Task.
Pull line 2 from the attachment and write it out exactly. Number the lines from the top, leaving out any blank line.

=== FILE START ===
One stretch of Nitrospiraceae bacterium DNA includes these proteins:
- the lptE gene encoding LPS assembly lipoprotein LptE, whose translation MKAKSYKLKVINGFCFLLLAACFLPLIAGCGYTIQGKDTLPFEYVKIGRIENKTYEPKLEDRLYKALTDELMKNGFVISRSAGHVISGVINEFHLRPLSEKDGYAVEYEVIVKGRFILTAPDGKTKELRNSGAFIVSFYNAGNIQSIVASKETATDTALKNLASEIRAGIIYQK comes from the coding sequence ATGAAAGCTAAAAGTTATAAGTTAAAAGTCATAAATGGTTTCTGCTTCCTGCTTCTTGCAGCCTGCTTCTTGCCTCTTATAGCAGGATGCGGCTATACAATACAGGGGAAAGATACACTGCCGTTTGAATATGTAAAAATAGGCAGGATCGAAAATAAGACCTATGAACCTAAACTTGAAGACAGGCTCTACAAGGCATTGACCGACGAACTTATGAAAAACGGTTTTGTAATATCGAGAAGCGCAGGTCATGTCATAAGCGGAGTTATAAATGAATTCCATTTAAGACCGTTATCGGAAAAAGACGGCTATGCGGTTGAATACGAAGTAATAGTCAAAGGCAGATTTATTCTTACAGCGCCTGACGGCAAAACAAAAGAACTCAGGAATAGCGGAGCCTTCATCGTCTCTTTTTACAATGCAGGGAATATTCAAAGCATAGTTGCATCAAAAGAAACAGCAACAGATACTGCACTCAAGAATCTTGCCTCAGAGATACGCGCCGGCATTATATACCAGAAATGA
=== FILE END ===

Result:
- the lptE gene encoding LPS assembly lipoprotein LptE, whose translation MKAKSYKLKVINGFCFLLLAACFLPLIAGCGYTIQGKDTLPFEYVKIGRIENKTYEPKLEDRLYKALTDELMKNGFVISRSAGHVISGVINEFHLRPLSEKDGYAVEYEVIVKGRFILTAPDGKTKELRNSGAFIVSFYNAGNIQSIVASKETATDTALKNLASEIRAGIIYQK comes from the coding sequence ATGAAAGCTAAAAGTTATAAGTTAAAAGTCATAAATGGTTTCTGCTTCCTGCTTCTTGCAGCCTGCTTCTTGCCTCTTATAGCAGGATGCGGCTATACAATACAGGGGAAAGATACACTGCCGTTTGAATATGTAAAAATAGGCAGGATCGAAAATAAGACCTATGAACCTAAACTTGAAGACAGGCTCTACAAGGCATTGACCGACGAACTTATGAAAAACGGTTTTGTAATATCGAGAAGCGCAGGTCATGTCATAAGCGGAGTTATAAATGAATTCCATTTAAGACCGTTATCGGAAAAAGACGGCTATGCGGTTGAATACGAAGTAATAGTCAAAGGCAGATTTATTCTTACAGCGCCTGACGGCAAAACAAAAGAACTCAGGAATAGCGGAGCCTTCATCGTCTCTTTTTACAATGCAGGGAATATTCAAAGCATAGTTGCATCAAAAGAAACAGCAACAGATACTGCACTCAAGAATCTTGCCTCAGAGATACGCGCCGGCATTATATACCAGAAATGA